By John Felsher
With gasoline prices soaring dramatically, people might look for more economical ways to enjoy the outdoors. With paddle-powered boats, sportsmen can fish, observe wildlife, shoot photos and explore nature all day without spending a penny on fuel.
“A good canoe or kayak costs about $800 to $1,000,” says Wes Brown, president of the Huntsville Canoe Club. “We absolutely advocate for safety on the water. Always wear a properly fitted Coast Guard approved Type 3 personal flotation device, which costs about $30 to $50.”
Some “dugouts,” boats made from hollowed out logs, date back more than 10,000 years. Native Americans made canoes from tree bark. In the Arctic, indigenous peoples made boats from seal skins covering bone or ivory frames. The word “kayak” comes from the native word “qajaq,” meaning “surface top.” Today, most people use canoes or kayaks made from aluminum or synthetic materials.
“People can buy a two-man kayak, but most are for one person,” Brown says. “For paddling with more than one person, get a large canoe. With a large canoe, a mom, dad and small child could enjoy a day on the water in just one boat.”
Before taking to the water, invest in a dry box to hold gear and supplies, although some kayaks come with dry storage. Also buy a floating waterproof bag to hold wallets, cameras, phones, keys and other important items.
Paddlers can venture into the smallest places where large motorboats can never travel. Not confined to launch ramps, paddlers can simply carry a light craft and drop it into any waters they wish. Then, they can move along a stream slowly and quietly without scaring fish or wildlife. On waters with little access or those unsuitable for larger boat traffic, paddlers can fish or just observe nature in places that few people ever see.
Often, paddlers discover outstanding fishing in virtually untouched waters. Sometimes, tiny ditches too narrow or shallow for larger boats lead to seldom fished “lost” lakes. Paddlers can also fish ponds and other places where people could never launch a large boat. In such places, they might find giant fish that rarely see lures.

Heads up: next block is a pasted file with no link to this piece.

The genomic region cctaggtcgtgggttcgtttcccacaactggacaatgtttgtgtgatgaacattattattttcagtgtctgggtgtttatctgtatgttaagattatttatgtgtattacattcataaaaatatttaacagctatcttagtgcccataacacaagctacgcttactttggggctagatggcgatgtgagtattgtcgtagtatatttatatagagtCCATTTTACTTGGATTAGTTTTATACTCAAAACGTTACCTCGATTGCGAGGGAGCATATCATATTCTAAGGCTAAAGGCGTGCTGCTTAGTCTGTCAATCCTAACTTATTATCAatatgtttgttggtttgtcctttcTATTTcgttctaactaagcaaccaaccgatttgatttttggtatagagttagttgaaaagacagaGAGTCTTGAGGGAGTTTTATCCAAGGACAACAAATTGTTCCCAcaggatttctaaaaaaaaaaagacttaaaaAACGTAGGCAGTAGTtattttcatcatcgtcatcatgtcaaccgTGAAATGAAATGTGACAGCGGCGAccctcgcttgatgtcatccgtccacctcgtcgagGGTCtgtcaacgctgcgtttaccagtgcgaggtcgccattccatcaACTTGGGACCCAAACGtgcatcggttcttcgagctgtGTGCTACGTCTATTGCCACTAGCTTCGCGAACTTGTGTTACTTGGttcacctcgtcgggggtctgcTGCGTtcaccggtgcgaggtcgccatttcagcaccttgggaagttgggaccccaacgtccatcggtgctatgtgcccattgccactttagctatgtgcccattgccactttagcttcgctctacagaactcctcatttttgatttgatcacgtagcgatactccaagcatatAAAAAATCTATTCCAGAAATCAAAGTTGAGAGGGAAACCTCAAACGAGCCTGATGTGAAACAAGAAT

Many paddlers like to drift rivers. This involves floating with the current to a take-out point. Paddlers would need to preposition a second vehicle downstream or arrange for a pick-up so they can return to their original launching point and retrieve their vehicle.
With thousands of river and lake miles in Alabama, paddlers can find unlimited places to go. Beginning paddlers should probably team up with more experienced people and start on more placid streams and lakes for short trips.
“For someone who just wants to get out on the water occasionally, I suggest looking for an outfitter near home or in a place they would like to paddle,” Brown says. “People can usually rent canoes and all the equipment for $50 to $60 a day.”
In northern Alabama, Brown recommends the Flint River, which runs about 66 miles from Lincoln County, Tennessee to Madison County, Alabama. He also suggests the Cahaba River.
“The Flint River has several sections that people can paddle, depending upon how far they want to go,” Brown says. “It flows through a lot of scenic undeveloped territory. The Cahaba River is another good place for beginners to go and not face anything they can’t handle. In May, people can see the Cahaba lilies blooming. Unless people wanted to hike along the river, they would never see a Cahaba lily without a canoe or kayak.”
The longest free-flowing river entirely within Alabama and one of the most scenic, the Cahaba River runs about 194 miles from near Birmingham to its confluence with the Alabama River in Dallas County. The Cahaba is also one of the most biologically diverse streams in the nation. Found only along the Cahaba River or in parts of Georgia and South Carolina, Cahaba lilies normally bloom from early May to mid-June.
In southern Alabama, the Bartram Canoe Trail, really a web of paddling routes, wanders through the sprawling Mobile-Tensaw Delta wetlands. Watered by the Mobile, Tensaw and several other rivers, the 250,000-acre wetland wilderness includes marshes, cypress-tupelo swamps and bottomland hardwood forests pockmarked by numerous backwater lakes and streams in Mobile and Baldwin counties.
John N. Felsher is a professional freelance writer who lives in Semmes, Ala. He also hosts an outdoors tips show for WAVH FM Talk 106.5 radio station in Mobile, Ala. Contact him at firstname.lastname@example.org or through Facebook.